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Jazz Articles | Blog

INTERVIEWS

Clarence Becton: Straight Ahead Into Freedom

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Clarence Becton is a musicians' musician--meaning, someone well-known in musician circles. He belongs to the generation of American jazz heroes who grew up under economically and socially difficult circumstances, and for that very reason, succeeded in gaining a comprehensive education, emancipating himself, and embodying the history of jazz music by directly learning from and working with greats of almost every stylistic era--ragtime, swing, bebop, post-bop, and avant-garde. Born in 1933, he developed a strong musical interest as a ...

CD/LP/TRACK REVIEW

Le Tout-Puissant Orchestre Poly-Rythmo: Madjafalao

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Le Tout-Puissant Orchestre Poly-Rythmo is a difficult ensemble to follow. For one thing, they have functioned under the names Poly Rythmo de Cotonou, TP Orchestre Poly-Rythmo and L'International Poly-Rythmo among others. Add to that, a frequently shifting line up, a series of serious misadventures, a long period of dormancy, and their lack of familiarity outside of Benin (in West Africa) is understandable. Saxophonist Mélomé Clément founded the group in 1968 and they went on to substantial success in ...

CD/LP/TRACK REVIEW

Mads Tolling and the Mads Men: Playing the 60s

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From the first arco tones, something sounds very familiar, yet hard to identify. The tone in question is big and full, dry, but not too much so. Were this tone a libation, it would be an Old Fashion. Sleek and commanding, yes, this makes me think of Svend Asmussen. This should be no surprise both wunderkind Mads Tolling and Asmussen are Danes with solid technical ability on the violin and a prodigious knowledge of the jazz songbook. Assmussen has just ...

CD/LP/TRACK REVIEW

David James's GPS: Billionaire Blues

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A community of independent-minded creative musicians persists in Northern California in spite of skyrocketing rents, the collapse of the Fillmore Jazz District, and the flight of fellow artists to points south (L.A.), and East (New York, Europe). Most of the new jazz music written and performed in the Bay Area is not commercially recorded or marketed to the broader American jazz audience. The responsibility to document their work rests with the musicians themselves. David James's GPS--Billionaire Blues, ...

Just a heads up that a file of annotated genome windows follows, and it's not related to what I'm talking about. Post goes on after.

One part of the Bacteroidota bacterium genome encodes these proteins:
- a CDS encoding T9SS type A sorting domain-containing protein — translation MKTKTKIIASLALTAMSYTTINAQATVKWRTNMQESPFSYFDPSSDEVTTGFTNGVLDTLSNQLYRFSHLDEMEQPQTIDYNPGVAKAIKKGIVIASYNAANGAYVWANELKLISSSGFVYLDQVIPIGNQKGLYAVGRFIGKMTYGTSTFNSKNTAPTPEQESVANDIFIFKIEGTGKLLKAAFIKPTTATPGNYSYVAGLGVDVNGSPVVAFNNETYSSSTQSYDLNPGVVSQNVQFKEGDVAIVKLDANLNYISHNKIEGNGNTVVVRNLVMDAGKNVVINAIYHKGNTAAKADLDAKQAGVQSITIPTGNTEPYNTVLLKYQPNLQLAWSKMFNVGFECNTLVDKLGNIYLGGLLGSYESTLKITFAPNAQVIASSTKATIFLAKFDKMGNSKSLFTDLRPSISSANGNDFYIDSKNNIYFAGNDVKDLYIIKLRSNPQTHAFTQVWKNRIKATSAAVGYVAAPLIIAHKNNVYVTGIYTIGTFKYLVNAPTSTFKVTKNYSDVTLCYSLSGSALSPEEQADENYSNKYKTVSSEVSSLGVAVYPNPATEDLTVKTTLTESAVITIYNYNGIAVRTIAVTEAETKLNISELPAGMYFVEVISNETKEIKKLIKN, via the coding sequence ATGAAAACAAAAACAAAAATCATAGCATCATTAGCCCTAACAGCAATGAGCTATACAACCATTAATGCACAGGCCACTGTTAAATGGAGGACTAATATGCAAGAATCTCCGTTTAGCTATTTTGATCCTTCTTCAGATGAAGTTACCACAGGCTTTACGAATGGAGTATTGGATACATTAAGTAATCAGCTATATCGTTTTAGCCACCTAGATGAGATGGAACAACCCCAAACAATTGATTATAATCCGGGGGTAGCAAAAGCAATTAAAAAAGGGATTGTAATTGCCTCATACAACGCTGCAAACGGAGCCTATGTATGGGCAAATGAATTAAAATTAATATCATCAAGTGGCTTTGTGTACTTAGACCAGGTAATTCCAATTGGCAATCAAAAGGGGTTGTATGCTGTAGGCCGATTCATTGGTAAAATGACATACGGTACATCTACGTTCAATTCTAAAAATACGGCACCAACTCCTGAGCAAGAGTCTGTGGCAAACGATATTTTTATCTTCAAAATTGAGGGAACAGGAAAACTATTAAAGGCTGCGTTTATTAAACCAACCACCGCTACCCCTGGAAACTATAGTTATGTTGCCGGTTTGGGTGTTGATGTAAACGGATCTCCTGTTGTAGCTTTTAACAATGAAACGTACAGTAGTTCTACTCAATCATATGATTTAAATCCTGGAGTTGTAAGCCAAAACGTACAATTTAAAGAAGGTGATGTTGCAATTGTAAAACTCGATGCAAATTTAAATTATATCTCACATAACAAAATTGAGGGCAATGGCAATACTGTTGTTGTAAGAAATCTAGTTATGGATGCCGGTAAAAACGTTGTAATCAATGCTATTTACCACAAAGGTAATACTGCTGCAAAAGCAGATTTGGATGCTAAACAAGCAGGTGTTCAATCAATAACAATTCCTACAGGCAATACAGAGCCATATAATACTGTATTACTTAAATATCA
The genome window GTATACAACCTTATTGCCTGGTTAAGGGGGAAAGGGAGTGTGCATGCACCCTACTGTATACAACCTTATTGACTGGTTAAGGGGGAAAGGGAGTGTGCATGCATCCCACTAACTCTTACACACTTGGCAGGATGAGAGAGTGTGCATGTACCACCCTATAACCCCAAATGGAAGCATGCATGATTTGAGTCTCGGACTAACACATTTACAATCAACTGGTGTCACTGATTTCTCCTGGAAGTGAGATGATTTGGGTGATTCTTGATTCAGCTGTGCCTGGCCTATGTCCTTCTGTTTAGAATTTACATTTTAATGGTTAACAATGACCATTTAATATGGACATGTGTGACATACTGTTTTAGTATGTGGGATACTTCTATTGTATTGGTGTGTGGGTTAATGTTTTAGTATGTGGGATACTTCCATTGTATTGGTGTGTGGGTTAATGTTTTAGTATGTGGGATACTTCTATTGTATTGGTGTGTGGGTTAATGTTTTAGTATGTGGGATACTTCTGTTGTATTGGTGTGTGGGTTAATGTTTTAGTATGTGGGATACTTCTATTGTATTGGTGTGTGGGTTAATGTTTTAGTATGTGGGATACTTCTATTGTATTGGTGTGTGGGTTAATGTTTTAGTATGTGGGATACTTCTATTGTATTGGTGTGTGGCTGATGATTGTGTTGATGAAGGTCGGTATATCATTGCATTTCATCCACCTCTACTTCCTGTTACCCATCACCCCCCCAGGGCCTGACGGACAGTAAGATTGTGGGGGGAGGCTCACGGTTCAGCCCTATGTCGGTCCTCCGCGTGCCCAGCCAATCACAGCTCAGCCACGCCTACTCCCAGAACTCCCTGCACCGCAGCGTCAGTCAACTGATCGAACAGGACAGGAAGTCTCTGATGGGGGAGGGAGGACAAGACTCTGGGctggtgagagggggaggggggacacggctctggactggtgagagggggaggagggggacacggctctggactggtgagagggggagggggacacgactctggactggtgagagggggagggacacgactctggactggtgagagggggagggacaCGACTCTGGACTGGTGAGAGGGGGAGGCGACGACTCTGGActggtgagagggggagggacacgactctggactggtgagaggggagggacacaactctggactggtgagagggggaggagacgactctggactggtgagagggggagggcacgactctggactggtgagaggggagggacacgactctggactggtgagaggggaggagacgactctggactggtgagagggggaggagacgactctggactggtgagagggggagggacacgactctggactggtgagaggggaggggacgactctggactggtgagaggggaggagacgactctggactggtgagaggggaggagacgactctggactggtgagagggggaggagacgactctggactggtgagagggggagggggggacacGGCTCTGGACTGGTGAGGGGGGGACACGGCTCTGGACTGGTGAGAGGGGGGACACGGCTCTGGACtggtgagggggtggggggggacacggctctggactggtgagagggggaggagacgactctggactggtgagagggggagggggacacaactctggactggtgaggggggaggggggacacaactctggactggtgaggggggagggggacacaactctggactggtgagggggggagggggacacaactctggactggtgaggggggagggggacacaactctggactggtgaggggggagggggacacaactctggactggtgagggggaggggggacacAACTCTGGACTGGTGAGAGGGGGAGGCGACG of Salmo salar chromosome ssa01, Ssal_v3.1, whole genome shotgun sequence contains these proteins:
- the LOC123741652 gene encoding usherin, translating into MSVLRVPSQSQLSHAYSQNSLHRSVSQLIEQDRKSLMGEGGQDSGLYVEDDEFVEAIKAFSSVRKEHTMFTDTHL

CD/LP/TRACK REVIEW

Matthew Shipp Trio: Piano Song

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It's difficult to encapsulate pianist Matthew Shipp's inimitable musical vision and approach exclusively with words. The elusiveness of his aesthetic stems from its malleability: Shipp retains his unwavering objective of unfettered expression, yet never fully eschews tradition, yielding an unrivaled brand of stirring music. A consummate innovator, Shipp's singular musical vocabulary has matured and diversified over decades of enterprising music, spanning a multitude of genres and musical ensembles. 2016 was a particularly fruitful year for Shipp, with releases ...

CD/LP/TRACK REVIEW

The Three Sounds: Groovin' Hard: Live At The Penthouse 1964-1968

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The old tapes hide in the archives, deep in the dark corners of record company closets, and even the occasional back yard tool shed--Hal Schaefer's How Do You Like this Piano Playing (Summit Records, 2009). Finding and bringing these lost treasures to the listening public seems to have turned into an industry of its own. And praise be the effort. The year 2016 alone saw the releases of newly discovered gems by pianists Bill Evans, with Some Other Time, (Resonance ...

CD/LP/TRACK REVIEW

Lorenzo de Finti Quartet: We Live Here

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After some time immersed in the world of electric jazz, Lorenzo de Finti decided it was time to return to the piano and base his next endeavor in warm acoustic tones, and the result is a beautifully cozy experience. The title looks like an obvious Pat Metheny homage which might suggest a feel of Americana, but the pianist's first Losen Records outing mostly shows a meditative chamber vibe instead and the phrase simply refers to being fully present in the ...

CD/LP/TRACK REVIEW

Satoko Fujii Orchestra Tokyo: Peace

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The profusion of settings in which multi-instrumentalist/composer Satoko Fujii works is something of a phenomenon. The extent to which she brings something unique to each of those situations is even more astounding. In her husband Natsuki Tamura's Gato Libre quartet, Fujii typically plays the accordion to interpret the trumpeter's more lyrical and folkloric compositions. The pair has also recorded frequently as a piano/trumpet duo, often pushing the boundaries of modern improvisation. But it is in Fujii's orchestras--New York, Berlin and, ...

CD/LP/TRACK REVIEW

Jay Thomas / Gary Smulyan: Lowdown Hoedown

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Sometimes the most joyous and satisfying things in life occur in the light of pure happenstance. Such was the case when New York based baritone saxophone master Gary Smulyan ventured west in the 90's to perform and teach at the Jazz Port Townsend Festival in Washington state, in those days directed by veteran saxman, Bud Shank. There he met an unusually remarkable and versatile musician, Jay Thomas, a jny: Seattle native and resident, and a friendship was forged that at ...


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